I’ve mentioned before that if you’re not from New England (I am not) the amount of New England history you get (at least in other parts of the US) is relatively limited. Here’s a case of where even within New England the history of this war is relatively untold, told from one specific direction, and plenty is misunderstood. Using recent poststructuralist thinking to guide her, Jill Lepore to find ways to narrate the history of this war, while discussing the specific difficulties contained in the process. It’s almost a case-study in contemporary history, while also being a history writing project on its own.
The book opens with a discussion on the naming of the war, and the naming of wars in general. Naming is already a loaded concept within history, within literature, within geopolitics. For example, in the US, we’re treated a dual naming system whenever we study the Civil War as so many battles of that war were named differently by each side. It’s not true of all the battles, but it does help to see where perspective plays into it. Whether you’re talking about Manassas/Bull Run or Antietam/Sharpsburg, you have to acknowledge that who’s doing the telling matters. She goes on to mention several further examples.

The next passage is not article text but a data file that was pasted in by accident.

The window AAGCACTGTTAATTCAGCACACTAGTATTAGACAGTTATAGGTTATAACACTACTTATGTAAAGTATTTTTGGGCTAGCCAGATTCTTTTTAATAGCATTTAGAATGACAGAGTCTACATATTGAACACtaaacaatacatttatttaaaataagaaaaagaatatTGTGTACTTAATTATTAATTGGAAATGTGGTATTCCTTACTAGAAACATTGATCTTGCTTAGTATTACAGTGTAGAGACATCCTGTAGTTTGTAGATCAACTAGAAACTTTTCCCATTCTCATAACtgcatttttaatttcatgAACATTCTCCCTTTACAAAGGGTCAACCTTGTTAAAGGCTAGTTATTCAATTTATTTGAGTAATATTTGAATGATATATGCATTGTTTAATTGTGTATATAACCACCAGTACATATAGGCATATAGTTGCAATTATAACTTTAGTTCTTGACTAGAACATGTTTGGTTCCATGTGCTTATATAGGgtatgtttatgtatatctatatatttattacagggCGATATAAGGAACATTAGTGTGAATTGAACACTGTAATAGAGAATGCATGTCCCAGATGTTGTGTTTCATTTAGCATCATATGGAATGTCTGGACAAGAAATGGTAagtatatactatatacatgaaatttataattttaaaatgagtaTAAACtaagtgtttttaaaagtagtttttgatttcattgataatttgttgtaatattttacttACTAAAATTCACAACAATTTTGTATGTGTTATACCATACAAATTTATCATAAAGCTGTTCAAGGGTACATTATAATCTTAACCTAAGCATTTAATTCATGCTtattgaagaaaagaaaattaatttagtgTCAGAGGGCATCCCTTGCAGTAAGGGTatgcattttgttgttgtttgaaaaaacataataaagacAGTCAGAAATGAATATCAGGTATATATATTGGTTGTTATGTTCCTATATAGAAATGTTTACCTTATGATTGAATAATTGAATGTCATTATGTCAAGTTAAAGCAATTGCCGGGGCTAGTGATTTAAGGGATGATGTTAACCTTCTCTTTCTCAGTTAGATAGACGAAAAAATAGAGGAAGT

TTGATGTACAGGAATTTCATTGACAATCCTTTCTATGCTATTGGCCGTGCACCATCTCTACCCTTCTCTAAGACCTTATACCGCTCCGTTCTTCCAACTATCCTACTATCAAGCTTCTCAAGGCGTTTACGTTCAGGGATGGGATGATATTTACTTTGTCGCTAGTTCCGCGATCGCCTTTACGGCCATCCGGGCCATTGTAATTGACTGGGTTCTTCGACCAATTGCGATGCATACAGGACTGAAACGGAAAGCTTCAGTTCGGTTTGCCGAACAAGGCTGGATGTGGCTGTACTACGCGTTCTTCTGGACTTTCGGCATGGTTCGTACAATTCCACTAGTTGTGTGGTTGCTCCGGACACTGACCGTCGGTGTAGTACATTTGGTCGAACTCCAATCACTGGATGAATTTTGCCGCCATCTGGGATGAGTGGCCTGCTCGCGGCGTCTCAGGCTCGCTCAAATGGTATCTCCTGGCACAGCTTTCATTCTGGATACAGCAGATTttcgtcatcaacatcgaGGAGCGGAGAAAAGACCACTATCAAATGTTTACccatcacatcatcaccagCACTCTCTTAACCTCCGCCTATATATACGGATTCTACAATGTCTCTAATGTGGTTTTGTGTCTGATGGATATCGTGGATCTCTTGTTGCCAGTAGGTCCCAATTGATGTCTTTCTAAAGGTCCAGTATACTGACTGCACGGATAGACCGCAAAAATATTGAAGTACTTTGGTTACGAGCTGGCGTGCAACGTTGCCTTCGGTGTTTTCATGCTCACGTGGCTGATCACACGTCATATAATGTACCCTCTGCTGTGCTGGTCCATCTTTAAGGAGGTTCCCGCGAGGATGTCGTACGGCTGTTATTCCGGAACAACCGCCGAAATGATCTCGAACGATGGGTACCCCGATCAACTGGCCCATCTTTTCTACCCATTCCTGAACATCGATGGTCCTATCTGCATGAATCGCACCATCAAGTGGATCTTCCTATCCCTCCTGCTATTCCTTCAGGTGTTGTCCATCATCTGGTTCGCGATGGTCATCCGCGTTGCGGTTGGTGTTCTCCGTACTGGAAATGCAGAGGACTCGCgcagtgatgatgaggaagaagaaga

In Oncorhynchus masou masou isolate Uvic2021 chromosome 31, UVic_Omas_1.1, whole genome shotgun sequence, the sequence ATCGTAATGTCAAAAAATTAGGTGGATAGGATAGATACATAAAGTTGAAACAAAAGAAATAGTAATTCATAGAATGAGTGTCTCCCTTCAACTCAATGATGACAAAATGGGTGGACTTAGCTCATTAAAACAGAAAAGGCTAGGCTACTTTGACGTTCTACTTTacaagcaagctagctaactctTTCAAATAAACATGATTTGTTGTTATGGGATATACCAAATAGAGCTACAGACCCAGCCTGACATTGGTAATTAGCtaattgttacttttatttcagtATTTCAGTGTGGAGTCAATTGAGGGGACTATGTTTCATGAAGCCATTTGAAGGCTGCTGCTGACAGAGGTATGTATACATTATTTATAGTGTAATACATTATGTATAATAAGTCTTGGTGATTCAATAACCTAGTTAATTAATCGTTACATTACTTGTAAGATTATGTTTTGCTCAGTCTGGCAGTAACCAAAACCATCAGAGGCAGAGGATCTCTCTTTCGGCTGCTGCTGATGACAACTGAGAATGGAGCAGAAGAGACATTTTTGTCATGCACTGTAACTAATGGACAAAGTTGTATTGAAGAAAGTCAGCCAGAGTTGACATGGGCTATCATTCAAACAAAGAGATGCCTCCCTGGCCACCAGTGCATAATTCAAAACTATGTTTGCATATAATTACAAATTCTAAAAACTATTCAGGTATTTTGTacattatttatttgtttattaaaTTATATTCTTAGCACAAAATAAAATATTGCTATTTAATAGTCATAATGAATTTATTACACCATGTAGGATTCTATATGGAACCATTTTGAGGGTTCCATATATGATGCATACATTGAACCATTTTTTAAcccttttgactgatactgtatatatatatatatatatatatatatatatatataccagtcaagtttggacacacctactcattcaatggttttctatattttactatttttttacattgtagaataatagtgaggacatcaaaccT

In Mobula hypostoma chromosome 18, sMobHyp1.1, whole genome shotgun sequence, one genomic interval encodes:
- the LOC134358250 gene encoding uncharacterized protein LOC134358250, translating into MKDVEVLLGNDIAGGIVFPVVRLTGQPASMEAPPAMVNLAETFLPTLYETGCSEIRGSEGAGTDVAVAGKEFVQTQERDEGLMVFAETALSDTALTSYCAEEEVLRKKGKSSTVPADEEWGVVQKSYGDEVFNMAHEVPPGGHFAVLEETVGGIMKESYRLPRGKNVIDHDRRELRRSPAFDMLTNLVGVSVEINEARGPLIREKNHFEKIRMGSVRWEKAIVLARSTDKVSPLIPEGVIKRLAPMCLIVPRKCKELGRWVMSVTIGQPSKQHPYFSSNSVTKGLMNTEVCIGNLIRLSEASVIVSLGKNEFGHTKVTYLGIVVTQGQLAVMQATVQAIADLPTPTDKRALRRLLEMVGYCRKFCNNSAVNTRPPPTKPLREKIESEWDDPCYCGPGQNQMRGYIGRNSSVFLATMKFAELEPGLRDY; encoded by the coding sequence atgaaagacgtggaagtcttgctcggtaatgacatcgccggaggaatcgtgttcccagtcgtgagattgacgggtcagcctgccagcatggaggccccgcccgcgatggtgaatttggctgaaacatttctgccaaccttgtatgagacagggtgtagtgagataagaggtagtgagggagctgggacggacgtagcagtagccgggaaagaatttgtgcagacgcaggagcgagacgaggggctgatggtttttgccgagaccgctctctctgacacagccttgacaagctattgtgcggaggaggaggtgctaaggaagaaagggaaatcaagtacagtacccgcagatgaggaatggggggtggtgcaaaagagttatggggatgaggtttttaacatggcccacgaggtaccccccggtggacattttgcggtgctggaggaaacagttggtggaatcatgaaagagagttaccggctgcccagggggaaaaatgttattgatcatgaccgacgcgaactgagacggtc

She also spends a lot of time looking at the wealth of written material about the war, but is constantly reminding us that it’s all from New England writers. She uses this as well as other methods of investigation to show how difficult approaching an “objective” (something she’s not actually concerned about) telling of this history is.